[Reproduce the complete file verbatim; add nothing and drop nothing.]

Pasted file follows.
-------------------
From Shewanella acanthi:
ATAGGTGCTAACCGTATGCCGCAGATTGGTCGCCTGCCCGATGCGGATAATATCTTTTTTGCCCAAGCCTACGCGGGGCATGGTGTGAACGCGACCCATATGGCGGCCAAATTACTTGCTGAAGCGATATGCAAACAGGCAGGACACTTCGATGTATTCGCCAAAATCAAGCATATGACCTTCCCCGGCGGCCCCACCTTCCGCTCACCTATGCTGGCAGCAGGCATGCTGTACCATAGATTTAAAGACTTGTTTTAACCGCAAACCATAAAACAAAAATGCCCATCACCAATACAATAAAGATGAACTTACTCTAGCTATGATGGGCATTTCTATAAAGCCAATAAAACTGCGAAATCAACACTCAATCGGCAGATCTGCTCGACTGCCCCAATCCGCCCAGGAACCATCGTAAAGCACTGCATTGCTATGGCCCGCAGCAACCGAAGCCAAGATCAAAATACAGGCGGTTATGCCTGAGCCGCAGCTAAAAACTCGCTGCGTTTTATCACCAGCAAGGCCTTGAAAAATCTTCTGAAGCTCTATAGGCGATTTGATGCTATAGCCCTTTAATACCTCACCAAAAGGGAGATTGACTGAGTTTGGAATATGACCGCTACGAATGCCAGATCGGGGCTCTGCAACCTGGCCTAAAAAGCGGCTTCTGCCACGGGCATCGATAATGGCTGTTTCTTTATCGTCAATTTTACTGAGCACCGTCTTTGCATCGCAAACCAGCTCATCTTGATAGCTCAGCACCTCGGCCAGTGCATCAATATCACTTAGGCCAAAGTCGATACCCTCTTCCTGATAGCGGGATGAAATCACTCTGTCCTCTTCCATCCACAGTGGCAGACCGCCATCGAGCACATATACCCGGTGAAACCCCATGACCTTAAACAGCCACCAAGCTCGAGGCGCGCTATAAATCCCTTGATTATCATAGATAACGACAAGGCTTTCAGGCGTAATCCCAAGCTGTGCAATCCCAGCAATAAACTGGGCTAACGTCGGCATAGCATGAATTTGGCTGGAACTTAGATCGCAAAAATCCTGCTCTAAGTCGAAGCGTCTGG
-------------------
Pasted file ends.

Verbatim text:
From Shewanella acanthi:
ATAGGTGCTAACCGTATGCCGCAGATTGGTCGCCTGCCCGATGCGGATAATATCTTTTTTGCCCAAGCCTACGCGGGGCATGGTGTGAACGCGACCCATATGGCGGCCAAATTACTTGCTGAAGCGATATGCAAACAGGCAGGACACTTCGATGTATTCGCCAAAATCAAGCATATGACCTTCCCCGGCGGCCCCACCTTCCGCTCACCTATGCTGGCAGCAGGCATGCTGTACCATAGATTTAAAGACTTGTTTTAACCGCAAACCATAAAACAAAAATGCCCATCACCAATACAATAAAGATGAACTTACTCTAGCTATGATGGGCATTTCTATAAAGCCAATAAAACTGCGAAATCAACACTCAATCGGCAGATCTGCTCGACTGCCCCAATCCGCCCAGGAACCATCGTAAAGCACTGCATTGCTATGGCCCGCAGCAACCGAAGCCAAGATCAAAATACAGGCGGTTATGCCTGAGCCGCAGCTAAAAACTCGCTGCGTTTTATCACCAGCAAGGCCTTGAAAAATCTTCTGAAGCTCTATAGGCGATTTGATGCTATAGCCCTTTAATACCTCACCAAAAGGGAGATTGACTGAGTTTGGAATATGACCGCTACGAATGCCAGATCGGGGCTCTGCAACCTGGCCTAAAAAGCGGCTTCTGCCACGGGCATCGATAATGGCTGTTTCTTTATCGTCAATTTTACTGAGCACCGTCTTTGCATCGCAAACCAGCTCATCTTGATAGCTCAGCACCTCGGCCAGTGCATCAATATCACTTAGGCCAAAGTCGATACCCTCTTCCTGATAGCGGGATGAAATCACTCTGTCCTCTTCCATCCACAGTGGCAGACCGCCATCGAGCACATATACCCGGTGAAACCCCATGACCTTAAACAGCCACCAAGCTCGAGGCGCGCTATAAATCCCTTGATTATCATAGATAACGACAAGGCTTTCAGGCGTAATCCCAAGCTGTGCAATCCCAGCAATAAACTGGGCTAACGTCGGCATAGCATGAATTTGGCTGGAACTTAGATCGCAAAAATCCTGCTCTAAGTCGAAGCGTCTGG